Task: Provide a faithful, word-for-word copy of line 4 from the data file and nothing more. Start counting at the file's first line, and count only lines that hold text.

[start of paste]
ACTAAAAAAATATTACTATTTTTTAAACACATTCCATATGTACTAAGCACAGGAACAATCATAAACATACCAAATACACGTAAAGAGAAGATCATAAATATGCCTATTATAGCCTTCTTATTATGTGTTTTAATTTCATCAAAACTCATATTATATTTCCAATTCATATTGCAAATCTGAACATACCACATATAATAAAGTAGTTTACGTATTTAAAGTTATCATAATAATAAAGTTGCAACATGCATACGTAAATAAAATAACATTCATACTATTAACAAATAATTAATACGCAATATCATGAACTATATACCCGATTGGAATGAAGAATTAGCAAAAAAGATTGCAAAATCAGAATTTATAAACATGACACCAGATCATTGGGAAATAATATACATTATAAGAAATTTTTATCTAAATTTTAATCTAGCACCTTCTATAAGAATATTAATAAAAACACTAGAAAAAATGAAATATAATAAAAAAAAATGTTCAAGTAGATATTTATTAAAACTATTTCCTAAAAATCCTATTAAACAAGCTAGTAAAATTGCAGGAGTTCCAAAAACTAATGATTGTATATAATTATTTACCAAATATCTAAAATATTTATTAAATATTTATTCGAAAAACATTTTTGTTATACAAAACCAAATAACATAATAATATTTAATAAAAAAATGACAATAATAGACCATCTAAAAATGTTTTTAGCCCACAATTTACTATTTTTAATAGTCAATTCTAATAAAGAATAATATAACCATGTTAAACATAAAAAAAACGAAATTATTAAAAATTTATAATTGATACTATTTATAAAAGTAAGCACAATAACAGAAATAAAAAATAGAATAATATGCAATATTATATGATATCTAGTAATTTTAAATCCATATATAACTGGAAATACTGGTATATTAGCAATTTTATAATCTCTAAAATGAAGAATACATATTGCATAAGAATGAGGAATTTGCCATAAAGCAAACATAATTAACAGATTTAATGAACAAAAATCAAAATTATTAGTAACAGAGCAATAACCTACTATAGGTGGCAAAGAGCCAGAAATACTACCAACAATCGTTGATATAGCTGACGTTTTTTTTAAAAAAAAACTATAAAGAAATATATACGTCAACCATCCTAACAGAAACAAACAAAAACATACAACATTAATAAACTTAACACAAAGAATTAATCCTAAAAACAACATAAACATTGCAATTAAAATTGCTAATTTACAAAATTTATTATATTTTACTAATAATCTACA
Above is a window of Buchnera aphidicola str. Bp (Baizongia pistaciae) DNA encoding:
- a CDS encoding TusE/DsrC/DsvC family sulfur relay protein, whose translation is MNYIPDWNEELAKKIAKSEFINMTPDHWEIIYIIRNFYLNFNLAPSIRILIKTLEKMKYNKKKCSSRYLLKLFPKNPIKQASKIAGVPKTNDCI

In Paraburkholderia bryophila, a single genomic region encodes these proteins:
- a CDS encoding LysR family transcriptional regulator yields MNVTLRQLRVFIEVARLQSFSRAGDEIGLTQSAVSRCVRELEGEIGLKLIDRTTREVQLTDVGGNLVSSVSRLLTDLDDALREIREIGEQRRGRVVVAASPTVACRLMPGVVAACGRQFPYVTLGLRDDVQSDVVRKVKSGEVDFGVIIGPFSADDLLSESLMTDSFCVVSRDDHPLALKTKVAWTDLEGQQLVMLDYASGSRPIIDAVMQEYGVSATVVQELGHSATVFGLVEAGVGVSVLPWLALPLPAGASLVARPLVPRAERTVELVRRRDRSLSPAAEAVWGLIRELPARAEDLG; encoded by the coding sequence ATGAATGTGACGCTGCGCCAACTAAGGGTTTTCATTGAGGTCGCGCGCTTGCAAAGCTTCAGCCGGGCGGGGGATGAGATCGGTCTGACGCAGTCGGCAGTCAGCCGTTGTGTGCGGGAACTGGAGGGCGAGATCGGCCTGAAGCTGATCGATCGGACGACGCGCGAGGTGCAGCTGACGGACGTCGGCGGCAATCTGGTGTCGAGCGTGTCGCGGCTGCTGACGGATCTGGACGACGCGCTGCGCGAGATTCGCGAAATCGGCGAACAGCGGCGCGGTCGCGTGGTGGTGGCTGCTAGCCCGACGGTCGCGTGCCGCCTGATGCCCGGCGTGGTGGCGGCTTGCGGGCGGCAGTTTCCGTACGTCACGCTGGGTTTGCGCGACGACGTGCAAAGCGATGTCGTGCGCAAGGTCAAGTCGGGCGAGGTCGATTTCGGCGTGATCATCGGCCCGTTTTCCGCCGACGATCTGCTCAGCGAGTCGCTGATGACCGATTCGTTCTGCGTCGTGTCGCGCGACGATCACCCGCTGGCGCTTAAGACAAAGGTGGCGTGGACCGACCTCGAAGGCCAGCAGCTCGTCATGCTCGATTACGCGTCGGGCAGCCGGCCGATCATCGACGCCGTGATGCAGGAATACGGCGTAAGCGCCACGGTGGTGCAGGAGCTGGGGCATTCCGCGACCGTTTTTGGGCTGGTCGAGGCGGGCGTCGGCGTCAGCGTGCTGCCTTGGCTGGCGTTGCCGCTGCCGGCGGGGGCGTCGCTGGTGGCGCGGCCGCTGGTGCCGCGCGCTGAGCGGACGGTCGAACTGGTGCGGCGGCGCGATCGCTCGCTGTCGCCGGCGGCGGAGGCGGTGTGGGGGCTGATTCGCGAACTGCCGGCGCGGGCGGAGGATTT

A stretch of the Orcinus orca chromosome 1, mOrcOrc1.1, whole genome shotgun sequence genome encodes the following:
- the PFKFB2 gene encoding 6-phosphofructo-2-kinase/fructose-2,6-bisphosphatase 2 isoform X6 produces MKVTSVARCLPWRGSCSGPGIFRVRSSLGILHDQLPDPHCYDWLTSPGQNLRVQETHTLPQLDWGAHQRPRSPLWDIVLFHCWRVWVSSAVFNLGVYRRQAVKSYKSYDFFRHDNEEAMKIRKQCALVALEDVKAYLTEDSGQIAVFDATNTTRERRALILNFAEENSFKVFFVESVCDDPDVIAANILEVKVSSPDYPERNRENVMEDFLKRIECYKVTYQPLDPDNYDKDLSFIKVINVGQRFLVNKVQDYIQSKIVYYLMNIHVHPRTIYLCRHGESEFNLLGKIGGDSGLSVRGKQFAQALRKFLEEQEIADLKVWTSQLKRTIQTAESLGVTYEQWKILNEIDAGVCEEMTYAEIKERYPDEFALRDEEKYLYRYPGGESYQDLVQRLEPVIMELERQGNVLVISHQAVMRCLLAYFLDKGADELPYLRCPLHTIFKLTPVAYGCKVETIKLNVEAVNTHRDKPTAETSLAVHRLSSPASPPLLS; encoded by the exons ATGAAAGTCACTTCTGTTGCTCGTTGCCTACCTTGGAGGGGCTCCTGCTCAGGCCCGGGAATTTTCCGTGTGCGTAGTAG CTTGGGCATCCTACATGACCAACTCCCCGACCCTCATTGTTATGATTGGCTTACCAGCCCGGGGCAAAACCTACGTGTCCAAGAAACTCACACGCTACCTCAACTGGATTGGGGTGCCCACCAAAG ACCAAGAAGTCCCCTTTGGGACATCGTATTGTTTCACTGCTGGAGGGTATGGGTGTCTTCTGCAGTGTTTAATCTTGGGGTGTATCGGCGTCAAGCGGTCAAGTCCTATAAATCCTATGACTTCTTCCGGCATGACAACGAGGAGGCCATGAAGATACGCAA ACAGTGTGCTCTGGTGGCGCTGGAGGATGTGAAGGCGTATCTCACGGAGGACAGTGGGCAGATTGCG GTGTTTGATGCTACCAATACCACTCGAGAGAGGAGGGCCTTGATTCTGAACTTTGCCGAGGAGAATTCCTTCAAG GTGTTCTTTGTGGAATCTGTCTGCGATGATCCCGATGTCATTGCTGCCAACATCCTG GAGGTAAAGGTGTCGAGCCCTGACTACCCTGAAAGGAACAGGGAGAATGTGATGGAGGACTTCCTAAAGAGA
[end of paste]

In Paraburkholderia bryophila, a single genomic region encodes these proteins: